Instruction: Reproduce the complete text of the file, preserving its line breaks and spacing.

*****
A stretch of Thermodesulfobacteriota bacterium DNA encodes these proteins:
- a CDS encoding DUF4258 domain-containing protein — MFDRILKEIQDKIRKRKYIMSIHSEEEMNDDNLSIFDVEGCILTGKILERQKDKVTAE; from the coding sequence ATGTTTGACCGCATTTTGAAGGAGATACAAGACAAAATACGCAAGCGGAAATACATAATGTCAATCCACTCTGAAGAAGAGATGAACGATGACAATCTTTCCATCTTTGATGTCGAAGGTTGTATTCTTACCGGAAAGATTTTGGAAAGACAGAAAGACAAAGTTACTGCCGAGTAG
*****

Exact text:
A stretch of Thermodesulfobacteriota bacterium DNA encodes these proteins:
- a CDS encoding DUF4258 domain-containing protein — MFDRILKEIQDKIRKRKYIMSIHSEEEMNDDNLSIFDVEGCILTGKILERQKDKVTAE; from the coding sequence ATGTTTGACCGCATTTTGAAGGAGATACAAGACAAAATACGCAAGCGGAAATACATAATGTCAATCCACTCTGAAGAAGAGATGAACGATGACAATCTTTCCATCTTTGATGTCGAAGGTTGTATTCTTACCGGAAAGATTTTGGAAAGACAGAAAGACAAAGTTACTGCCGAGTAG